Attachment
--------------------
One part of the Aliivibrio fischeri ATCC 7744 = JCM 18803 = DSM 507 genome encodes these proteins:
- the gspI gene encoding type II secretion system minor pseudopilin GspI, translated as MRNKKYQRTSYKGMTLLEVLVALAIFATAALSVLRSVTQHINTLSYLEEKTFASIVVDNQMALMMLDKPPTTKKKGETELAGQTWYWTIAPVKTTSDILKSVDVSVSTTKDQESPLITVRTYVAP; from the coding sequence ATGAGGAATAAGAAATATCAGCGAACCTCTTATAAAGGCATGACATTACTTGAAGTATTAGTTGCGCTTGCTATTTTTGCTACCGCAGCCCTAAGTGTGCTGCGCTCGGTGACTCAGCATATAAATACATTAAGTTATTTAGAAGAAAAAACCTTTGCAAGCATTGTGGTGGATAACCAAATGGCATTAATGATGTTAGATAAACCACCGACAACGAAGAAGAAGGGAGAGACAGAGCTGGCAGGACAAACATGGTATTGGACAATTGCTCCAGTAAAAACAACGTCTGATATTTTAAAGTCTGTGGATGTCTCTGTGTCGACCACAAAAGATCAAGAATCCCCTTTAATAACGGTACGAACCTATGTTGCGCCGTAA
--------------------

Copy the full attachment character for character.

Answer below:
One part of the Aliivibrio fischeri ATCC 7744 = JCM 18803 = DSM 507 genome encodes these proteins:
- the gspI gene encoding type II secretion system minor pseudopilin GspI, translated as MRNKKYQRTSYKGMTLLEVLVALAIFATAALSVLRSVTQHINTLSYLEEKTFASIVVDNQMALMMLDKPPTTKKKGETELAGQTWYWTIAPVKTTSDILKSVDVSVSTTKDQESPLITVRTYVAP; from the coding sequence ATGAGGAATAAGAAATATCAGCGAACCTCTTATAAAGGCATGACATTACTTGAAGTATTAGTTGCGCTTGCTATTTTTGCTACCGCAGCCCTAAGTGTGCTGCGCTCGGTGACTCAGCATATAAATACATTAAGTTATTTAGAAGAAAAAACCTTTGCAAGCATTGTGGTGGATAACCAAATGGCATTAATGATGTTAGATAAACCACCGACAACGAAGAAGAAGGGAGAGACAGAGCTGGCAGGACAAACATGGTATTGGACAATTGCTCCAGTAAAAACAACGTCTGATATTTTAAAGTCTGTGGATGTCTCTGTGTCGACCACAAAAGATCAAGAATCCCCTTTAATAACGGTACGAACCTATGTTGCGCCGTAA